I’omare, those who had been driven away from Tahiti returned, and made a fresh effort to establish the mission on Eimeo.

They were cordially welcomed by the king, and by a small number of chiefs, who, by Pomare's words and example, had been brought to look with contempt on their idols, and to incline towards the new faith; and though greatly distracted by intertribal wars, this little company resolved to build a substantial house which should be set apart for the worship of the true God. Thus in the summer of 1813 was the first Christian church in the group erected in Papetoai, the very place whence I now write.

Thirty persons came forward to make public profession of their faith, desiring to have their names enrolled as having rejected idolworship. Among those who did so was Patii, the high priest of the district, who came to Mr Nott, and announced his intention of publicly burning all the idols in his care. It was a promise heard with thankfulness not unmingled with dread, for there was every probability that such an act would lead to wild excitement among the heathen, and might possibly result in a massacre of the Christians. However, Patii had made up his mind, and at the appointed hour he and his friends collected a heap of fuel on the seashore, near the huge marae where he had so often offered human sacrifices to these dumb idols, which he now brought forth, and tearing off the sacred cloth in which they had hitherto been draped, he exhibited them in their hideous nakedness, to the vast multitudes who had hitherto assembled at his bidding to do them homage, and who had now come to witness this act of impious sacrilege.

Some of these ugly little gods were rudely carved human figures, and some had tiny figures carved in relief all over one large image; others were shapeless logs of wood, covered with finely braided cocoa-nut fibre and scarlet feathers; while some were angular columns of basalt, quite rough, just as they had been found. One by one were these once dreaded idols cast into the flames by their former priest, who called on the people to behold their helplessness, and bewailed his own folly in having hitherto worshipped such monstrous objects.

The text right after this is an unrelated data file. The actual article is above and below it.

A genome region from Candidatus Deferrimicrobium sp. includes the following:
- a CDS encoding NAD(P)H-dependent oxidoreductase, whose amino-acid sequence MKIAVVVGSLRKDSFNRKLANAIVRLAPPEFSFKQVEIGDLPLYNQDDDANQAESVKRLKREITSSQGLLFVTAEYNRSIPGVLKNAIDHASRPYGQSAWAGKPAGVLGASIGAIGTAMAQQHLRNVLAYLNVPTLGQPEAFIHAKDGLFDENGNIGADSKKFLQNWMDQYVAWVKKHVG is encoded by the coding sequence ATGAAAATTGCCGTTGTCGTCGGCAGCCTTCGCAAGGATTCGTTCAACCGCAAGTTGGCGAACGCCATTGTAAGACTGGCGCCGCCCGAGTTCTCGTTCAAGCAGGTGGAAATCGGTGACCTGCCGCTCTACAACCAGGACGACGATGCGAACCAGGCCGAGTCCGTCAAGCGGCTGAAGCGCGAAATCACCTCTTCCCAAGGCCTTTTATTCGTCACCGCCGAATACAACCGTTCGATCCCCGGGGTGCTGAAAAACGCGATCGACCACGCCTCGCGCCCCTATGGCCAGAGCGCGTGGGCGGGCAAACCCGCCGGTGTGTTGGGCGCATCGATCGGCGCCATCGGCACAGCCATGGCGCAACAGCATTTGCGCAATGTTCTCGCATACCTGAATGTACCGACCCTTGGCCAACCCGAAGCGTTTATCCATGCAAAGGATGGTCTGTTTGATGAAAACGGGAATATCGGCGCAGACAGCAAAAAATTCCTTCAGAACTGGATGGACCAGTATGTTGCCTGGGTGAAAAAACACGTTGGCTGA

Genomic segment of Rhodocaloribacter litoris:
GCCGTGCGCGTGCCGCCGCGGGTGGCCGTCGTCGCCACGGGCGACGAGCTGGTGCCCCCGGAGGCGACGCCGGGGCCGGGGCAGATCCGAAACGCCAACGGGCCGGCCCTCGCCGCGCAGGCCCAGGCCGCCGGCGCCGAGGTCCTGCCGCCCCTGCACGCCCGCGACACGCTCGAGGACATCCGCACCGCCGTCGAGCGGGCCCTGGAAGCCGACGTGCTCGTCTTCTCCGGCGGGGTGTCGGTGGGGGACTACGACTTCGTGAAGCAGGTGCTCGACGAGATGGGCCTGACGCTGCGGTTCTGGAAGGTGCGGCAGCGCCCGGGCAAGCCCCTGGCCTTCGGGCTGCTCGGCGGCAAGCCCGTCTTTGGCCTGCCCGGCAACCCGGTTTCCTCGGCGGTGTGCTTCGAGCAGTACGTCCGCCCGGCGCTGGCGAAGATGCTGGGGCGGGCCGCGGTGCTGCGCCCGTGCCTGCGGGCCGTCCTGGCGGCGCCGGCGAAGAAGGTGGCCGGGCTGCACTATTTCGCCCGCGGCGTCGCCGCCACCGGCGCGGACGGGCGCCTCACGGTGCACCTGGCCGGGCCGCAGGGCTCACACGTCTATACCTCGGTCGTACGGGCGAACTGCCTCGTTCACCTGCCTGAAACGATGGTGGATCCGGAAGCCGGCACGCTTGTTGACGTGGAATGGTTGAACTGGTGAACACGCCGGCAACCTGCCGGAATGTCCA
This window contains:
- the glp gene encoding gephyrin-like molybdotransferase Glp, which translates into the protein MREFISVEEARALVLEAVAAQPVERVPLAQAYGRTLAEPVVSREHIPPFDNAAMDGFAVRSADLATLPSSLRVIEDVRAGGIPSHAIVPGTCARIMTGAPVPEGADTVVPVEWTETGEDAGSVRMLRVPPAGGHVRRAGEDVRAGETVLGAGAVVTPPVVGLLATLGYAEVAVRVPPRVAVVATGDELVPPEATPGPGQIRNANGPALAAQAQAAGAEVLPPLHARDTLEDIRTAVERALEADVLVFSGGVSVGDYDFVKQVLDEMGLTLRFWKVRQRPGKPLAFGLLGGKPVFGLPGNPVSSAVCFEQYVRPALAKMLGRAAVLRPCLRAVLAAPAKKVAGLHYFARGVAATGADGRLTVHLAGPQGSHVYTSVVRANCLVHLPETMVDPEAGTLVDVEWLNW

Whatever may have been the feelings of the spectators, the dreaded tumult was averted, and the people dispersed quietly ; indeed the example thus given was followed by many, both on Eimeo (it is now called Moorea) and also on Tahiti, to which two members of the mission—Messrs Scott and Hayward—now again ventured to cross. Great was their joy when they found that several of the natives had renounced idolatry and were earnest worshippers of Christ, having been awakened by some words of King Pomare to an exceeding longing for a better faith and purer life than that of their fathers. Glimmerings of light had also found their way to the Paumotu and other neighbouring isles, and by the close of 1814 there was reason to believe that a total of nearly 600 persons had renounced idol-worship and were feeling their way towards the Light. Naturally, such a movement was not viewed with satisfaction by the great mass of the people. Everywhere the Christians were persecuted by their heathen neighbours, who burnt their houses, destroyed their gardens, spoiled their goods, and even hunted them down, that they might offer them in sacrifice to the insulted gods. At all times it was customary to tell off certain families or tribes, from which the appointed victim-hunters were to select fit subjects for sacrifice; and so numerous were those thus eligible, that on some isles about one-third of the population lived in terror for their lives, not knowing at what moment their doom might be sealed. In many cases whole families forsook their homes secretly, and started in their frail canoe to seek a new home on some unknown isle, preferring to risk the dangers of the sea, and the chance of being eaten by strangers, to the certainty that sooner or later their turn must come to be offered in sacrifice to their cruel gods. How this terrible doom first came to be attached to any family I cannot say, but, once decided, there was no escape. From generation to generation the black shadow hung, like the sword of Damocles, over each member, from the grey grandfather to the mere stripling. As he went about his daily work, chatting with his most trusted neighbours, one of the latter might open his hand and reveal the small sacred stone which was his death-warrant,